Wonder at the Edge of the World by Nicole Helget

13-year-old Lu Wonder has a thirst for knowledge of the mysteries of the natural world and wants to be a scientific explorer like her father. She embarks on a life-changing quest with her friend Eustace.

A Wrinkle in Time and sequels by Madeleine L’Engle

Meg, the heroine of the story, is an extremely intelligent twelve-year-old girl who has a hard time fitting in at school. Her parents are scientists and her youngest brother–with whom she has a special bond–is a genius.

Lastly, two classic series:

Nancy Drew Mystery Stories by various authors

Nancy Drew is a rich, talented, and intelligent teenager who enjoys spending her time solving mysteries.

Trixie Belden Series by various authors

Trixie is a farm girl who manages to discover mysteries all around her. She solves them with the help of her brothers and friends, who together form a good-Samaritan club called the Bob-Whites of the Glen.

Happy reading!

“There was a teapot, in which Mma Ramotswe — the only lady private detective in Botswana — brewed tea. And three mugs — one for herself, one for her secretary, and one for the client. What else does a detective agency really need?” –Alexander McCall Smith, The No. 1 Ladies’ Detective Agency

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Black History Month / I Love to Read Month

Hello, Sweeteas,

February is Black History Month as well as I Love to Read Month. Awesome.

Here’s a fantastic website to help you find books by African American authors:

http://weneeddiversebooks.org/where-to-find-diverse-books/

And you’ll find the Coretta Scott King award winners here:

http://www.ala.org/emiert/cskbookawards

The list of award winners includes March: Book Three by Congressman John Lewis and Andrew Aydin and illustrated by Nate Powell:

March: Book Three is the final installment of the March Trilogy, a black and white graphic novel about the U.S. Civil Rights Movement, told from the point of view of Congressman John Lewis. It has won several awards including the Coretta Scott King (Author) Book Award, the Michael L. Printz Award for excellence in young-adult literature, the Robert F. Sibert Informational Book Award, and the YALSA Award for excellence in young-adult nonfiction.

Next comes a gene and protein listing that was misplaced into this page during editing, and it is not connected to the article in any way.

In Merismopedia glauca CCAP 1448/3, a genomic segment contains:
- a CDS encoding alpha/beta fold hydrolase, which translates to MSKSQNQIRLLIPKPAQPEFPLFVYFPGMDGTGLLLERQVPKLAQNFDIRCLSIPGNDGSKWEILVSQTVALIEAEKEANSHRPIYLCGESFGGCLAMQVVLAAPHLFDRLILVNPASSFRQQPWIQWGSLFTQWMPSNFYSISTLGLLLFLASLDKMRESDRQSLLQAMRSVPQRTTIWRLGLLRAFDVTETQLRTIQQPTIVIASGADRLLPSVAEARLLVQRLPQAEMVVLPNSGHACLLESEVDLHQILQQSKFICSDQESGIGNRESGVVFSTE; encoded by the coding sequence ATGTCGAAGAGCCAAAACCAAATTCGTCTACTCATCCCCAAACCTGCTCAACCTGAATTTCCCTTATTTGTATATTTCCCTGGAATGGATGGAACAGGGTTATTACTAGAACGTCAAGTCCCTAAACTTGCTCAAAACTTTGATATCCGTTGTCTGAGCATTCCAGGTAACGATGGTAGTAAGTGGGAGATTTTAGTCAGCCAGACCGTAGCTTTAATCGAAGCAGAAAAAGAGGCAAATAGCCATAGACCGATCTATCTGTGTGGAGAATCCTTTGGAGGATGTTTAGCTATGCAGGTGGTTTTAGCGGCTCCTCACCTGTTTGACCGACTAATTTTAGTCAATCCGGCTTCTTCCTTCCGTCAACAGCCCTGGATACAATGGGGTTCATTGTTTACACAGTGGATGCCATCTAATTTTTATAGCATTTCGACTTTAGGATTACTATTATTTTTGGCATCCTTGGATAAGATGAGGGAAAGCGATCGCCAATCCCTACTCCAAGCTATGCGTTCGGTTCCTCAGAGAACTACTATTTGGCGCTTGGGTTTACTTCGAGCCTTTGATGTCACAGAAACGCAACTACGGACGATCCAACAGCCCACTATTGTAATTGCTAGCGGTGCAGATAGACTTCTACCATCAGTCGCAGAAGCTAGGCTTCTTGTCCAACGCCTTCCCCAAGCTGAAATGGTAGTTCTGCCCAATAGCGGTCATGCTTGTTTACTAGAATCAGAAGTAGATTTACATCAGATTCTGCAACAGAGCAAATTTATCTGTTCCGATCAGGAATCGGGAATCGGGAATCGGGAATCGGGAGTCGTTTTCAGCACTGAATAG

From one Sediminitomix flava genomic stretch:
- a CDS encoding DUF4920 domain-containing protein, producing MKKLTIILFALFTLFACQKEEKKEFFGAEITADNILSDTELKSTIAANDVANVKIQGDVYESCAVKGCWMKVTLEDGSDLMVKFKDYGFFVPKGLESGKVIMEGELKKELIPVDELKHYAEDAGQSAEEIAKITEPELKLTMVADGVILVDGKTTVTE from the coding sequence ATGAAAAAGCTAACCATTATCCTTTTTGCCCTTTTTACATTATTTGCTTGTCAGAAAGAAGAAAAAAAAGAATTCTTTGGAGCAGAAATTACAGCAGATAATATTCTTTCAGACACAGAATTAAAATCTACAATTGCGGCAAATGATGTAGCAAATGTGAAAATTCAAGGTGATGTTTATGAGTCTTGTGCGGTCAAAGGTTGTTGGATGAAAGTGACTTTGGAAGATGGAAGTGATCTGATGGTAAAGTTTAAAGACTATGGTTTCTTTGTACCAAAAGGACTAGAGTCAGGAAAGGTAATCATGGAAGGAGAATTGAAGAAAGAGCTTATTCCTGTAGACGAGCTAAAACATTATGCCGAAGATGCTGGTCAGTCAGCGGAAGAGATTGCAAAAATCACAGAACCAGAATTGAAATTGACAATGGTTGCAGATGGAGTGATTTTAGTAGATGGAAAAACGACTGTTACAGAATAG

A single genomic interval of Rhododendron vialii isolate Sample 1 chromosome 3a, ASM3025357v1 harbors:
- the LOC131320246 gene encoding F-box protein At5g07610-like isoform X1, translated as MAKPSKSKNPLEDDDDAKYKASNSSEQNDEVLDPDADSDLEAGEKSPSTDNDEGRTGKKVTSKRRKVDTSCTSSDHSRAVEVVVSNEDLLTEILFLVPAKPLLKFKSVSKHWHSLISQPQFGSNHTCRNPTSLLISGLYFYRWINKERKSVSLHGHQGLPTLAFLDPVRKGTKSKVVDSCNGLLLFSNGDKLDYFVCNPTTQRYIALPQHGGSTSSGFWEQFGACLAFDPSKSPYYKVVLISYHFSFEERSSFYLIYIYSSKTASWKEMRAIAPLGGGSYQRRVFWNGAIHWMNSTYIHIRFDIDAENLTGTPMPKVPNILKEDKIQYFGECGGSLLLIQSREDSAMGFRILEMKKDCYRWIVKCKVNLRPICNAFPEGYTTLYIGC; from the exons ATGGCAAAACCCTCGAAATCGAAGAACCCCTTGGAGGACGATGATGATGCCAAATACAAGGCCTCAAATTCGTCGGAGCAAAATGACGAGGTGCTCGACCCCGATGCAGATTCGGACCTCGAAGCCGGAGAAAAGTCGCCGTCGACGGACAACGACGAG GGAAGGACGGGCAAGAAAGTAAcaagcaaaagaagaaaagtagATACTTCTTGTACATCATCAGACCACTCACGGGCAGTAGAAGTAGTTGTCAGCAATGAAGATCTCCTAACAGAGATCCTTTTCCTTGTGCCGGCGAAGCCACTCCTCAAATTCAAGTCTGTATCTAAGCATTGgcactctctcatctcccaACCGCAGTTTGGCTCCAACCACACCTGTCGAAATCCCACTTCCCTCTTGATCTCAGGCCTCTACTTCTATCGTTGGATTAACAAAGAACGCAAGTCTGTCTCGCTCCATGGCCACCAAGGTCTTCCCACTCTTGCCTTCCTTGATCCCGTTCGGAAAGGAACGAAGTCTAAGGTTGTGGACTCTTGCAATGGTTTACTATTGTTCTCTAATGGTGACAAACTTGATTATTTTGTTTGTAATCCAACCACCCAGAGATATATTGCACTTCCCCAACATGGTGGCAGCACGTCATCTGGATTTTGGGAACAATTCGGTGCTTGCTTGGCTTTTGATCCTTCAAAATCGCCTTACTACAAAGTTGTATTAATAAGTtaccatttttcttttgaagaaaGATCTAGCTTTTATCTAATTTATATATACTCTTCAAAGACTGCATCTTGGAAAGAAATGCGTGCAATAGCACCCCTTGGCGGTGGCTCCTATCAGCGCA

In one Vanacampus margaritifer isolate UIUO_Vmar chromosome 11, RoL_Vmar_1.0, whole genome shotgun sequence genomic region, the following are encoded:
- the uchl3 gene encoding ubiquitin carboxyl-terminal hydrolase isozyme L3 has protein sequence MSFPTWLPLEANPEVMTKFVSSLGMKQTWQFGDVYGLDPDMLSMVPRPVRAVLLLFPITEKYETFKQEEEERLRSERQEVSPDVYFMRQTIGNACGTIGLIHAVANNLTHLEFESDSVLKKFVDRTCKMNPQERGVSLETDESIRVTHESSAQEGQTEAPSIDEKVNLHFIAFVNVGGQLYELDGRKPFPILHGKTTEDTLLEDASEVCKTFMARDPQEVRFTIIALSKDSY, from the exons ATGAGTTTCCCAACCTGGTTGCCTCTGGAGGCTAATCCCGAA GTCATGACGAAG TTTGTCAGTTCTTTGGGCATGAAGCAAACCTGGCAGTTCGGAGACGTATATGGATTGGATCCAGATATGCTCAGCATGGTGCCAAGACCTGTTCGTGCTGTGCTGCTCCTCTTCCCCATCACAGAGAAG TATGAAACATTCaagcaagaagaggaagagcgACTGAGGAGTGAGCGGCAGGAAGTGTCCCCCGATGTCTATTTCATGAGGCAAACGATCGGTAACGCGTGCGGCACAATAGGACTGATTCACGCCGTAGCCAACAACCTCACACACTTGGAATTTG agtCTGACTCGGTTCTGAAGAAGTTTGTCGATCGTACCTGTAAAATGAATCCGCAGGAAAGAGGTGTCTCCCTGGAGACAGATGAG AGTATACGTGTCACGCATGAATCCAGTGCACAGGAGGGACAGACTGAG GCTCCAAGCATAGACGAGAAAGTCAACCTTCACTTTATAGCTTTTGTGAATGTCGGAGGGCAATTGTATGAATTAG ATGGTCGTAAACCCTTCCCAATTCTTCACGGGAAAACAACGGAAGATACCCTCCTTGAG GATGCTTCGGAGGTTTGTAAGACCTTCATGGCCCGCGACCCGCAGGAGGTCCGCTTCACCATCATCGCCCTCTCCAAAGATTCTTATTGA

Also, here’s the list of Newbery Award winners:

http://www.ala.org/alsc/awardsgrants/bookmedia/newberymedal/newberymedal

And last, but not least, three book recommendations from different genres:

1- Historical Fiction: Elijah of Buxton by Christopher Paul Curtis:

Of all of Christopher Paul Lewis’s books, Elijah of Buxton is my favorite. It made me laugh and it made me cry. This is the story of eleven-year-old Elijah Freeman, the first free child born in Buxton, Canada, a settlement of runaway African American slaves just over the border from Detroit. The book won a 2008 Newbery Honor Award, the 2008 Coretta Scott King Award, the 2008 Scott O’Dell Award for Historical Fiction, and the 2008 Canadian Library Association Book of the Year for Children Award.

2- Poetry: Poetry for Young People: Langston Hughes edited by David Roessel and Arnold Rampersad and illustrated by Benny Andrews:

Langston Hughes (1902-1967) was an American writer considered to be a primary contributor of the Harlem Reinassance. This is an illustrated collection of some of his best-known poems. It won the 2007 Coretta Scott King Illustrator Honor Award.

3- Folktales: The People Could Fly: American Black Folktales told by Virginia Hamilton:

The People Could Fly is a beautiful illustrated collection of folktale retellings. It won the 1986 Coretta Scott King Award.

Happy reading!

Why hasn’t someone invented an alarm clock that just hands you a cup of coffee? –Anonymous